What does that say about what's important to the Republican Party. Not policies, reality, the problems facing the country. Jokes and jabs that get laughs and cheers. Substance-and logic-free attacks. And attacks that are mostly about things that are about how Republicans feel about things. Even if the bit had worked perfectly, cleanly and clearly, it doesn't seem like the substance would have changed.
I can hear the arguments winding up right now. "But...it's the convention! It's a big show! It doesn't mean anything!" Except...it does. Because the question still stands: why would Clint appear here? Why would he want to endorse someone who doesn't agree with a number of his beliefs? Why would he stand on a platform that calls for the outlaw of abortions, gay marriage and critical thinking? (No, really, the GOP platform speaks out against critical thinking.)
Parties are supposed to be about the things you believe, the way you want the world to be. Does Clint want to live in Mitt's world? Does Mitt want Clint to have a say in his? It doesn't seem like it.
But Mitt was glad to trot out a cardboard cut-out of a tough guy to make jokes and throw cheap shots and pretend that it's tough talk. And Clint was certainly happy to go along with it. I'm willing to bet that, for Clint, it had to do with the Super Bowl Chrysler commercial, which, in conservative circles, was seen as an endorsement of Obama. (Odd enough that we get the whiplash of Obama both being blamed for not keeping a factory open and for being blamed for saving Detroit in the first place, all by people who claim that the free market should have no interference from the government.) It doesn't strike me as impossible that Clint felt his brand was damaged by the Chrysler ad and wanted to make peace. Maybe not. Maybe he just wanted to do it.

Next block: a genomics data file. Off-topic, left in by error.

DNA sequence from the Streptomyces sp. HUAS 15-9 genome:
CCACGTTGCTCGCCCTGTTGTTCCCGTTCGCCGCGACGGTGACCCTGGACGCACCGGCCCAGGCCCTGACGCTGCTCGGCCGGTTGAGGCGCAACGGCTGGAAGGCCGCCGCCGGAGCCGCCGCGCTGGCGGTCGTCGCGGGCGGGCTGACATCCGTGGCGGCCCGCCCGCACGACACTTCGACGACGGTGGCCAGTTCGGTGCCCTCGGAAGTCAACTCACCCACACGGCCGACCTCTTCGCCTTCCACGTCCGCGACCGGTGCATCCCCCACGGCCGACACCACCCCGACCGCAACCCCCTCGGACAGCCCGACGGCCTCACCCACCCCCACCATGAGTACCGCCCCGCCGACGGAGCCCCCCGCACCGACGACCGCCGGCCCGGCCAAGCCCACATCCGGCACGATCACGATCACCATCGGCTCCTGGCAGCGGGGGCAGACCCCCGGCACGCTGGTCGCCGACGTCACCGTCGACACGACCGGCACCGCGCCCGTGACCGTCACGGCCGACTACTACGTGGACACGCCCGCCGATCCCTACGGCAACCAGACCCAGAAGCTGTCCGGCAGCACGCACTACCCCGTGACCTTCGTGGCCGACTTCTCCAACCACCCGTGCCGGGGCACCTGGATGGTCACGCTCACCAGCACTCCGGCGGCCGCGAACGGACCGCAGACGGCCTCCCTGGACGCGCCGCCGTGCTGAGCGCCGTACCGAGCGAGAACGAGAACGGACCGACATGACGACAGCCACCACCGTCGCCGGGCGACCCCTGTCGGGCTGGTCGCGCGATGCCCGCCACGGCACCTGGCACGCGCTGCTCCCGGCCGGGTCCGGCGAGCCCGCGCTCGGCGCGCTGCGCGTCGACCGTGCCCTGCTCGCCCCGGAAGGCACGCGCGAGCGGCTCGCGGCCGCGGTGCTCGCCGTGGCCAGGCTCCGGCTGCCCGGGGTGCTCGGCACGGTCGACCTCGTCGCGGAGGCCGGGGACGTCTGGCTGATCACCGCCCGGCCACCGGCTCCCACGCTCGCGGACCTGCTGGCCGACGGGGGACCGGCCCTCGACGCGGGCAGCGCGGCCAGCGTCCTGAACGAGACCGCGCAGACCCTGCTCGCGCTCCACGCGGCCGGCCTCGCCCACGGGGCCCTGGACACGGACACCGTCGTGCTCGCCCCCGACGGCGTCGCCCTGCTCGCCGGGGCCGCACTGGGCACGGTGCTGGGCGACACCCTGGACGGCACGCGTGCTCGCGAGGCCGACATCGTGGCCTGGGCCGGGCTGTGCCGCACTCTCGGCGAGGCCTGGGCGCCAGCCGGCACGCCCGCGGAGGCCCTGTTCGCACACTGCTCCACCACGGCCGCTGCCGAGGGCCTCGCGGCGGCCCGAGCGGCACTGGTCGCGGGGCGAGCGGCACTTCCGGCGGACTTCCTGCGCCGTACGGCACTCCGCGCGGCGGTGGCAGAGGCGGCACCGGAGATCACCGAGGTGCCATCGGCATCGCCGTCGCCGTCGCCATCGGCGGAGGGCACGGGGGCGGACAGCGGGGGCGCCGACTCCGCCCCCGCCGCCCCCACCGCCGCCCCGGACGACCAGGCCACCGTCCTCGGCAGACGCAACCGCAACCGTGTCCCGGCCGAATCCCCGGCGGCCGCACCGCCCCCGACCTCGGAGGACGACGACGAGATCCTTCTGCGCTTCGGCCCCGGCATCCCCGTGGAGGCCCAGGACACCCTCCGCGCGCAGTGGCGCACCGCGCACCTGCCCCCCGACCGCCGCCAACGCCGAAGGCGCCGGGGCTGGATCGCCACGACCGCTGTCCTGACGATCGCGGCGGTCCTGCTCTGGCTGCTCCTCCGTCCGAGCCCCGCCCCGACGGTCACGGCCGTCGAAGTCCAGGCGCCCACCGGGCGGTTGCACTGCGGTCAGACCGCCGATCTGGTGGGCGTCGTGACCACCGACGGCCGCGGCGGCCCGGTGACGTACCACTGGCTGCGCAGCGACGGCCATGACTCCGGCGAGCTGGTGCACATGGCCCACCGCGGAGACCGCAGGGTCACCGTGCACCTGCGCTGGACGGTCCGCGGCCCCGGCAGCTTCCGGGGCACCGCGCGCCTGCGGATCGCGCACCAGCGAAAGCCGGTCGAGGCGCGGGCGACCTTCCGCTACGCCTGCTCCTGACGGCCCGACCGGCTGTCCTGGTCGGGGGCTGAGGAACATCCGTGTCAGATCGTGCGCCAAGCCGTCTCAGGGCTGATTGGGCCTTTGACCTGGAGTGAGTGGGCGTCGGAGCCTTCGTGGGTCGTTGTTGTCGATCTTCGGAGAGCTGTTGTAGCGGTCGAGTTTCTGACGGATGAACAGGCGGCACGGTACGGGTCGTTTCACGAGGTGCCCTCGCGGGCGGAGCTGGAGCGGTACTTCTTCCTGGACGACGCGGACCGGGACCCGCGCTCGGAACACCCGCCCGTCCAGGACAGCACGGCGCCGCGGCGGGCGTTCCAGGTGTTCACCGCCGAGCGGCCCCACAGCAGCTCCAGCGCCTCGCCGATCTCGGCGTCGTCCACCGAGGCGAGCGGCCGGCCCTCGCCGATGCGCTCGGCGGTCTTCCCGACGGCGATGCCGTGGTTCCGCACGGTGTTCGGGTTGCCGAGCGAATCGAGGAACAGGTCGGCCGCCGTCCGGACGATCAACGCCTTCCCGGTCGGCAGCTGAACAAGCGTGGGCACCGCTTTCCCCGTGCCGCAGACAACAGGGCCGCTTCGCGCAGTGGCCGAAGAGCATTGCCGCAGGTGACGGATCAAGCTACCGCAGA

Either way, given a national stage and audience, he opted for nastiness and cruelty, for an incoherent litany of things that largely add up to "We don't like you, President Obama." And his party loved it. Because, at the end of the day, modern Republicanism is defined by that: they don't like things. Period. They don't have solutions to problems, they don't have answers to questions. They're trading on dislike, disdain and anger. Lindsey Graham said as much. It's a party of pure id.
The other moment that should define the Republican Party was this:
That is the modern Republican Party. Doing something about global warming is a silly, silly notion that has nothing to do with helping your family. Which should come as a surprise to the good people of Louisiana. And Tampa.
Jamelle Bouie nailed the line of the night about Clint Eastwood: "This is a perfect representation of the campaign: an old white man arguing with an imaginary Barack Obama." I say take it one step further: Clint Eastwood's speech was the perfect representation of our politics. Tearing down someone who believes most of the things you believe in defense of someone who looks like you and makes you feel better about yourself. It's not a good place for us to be.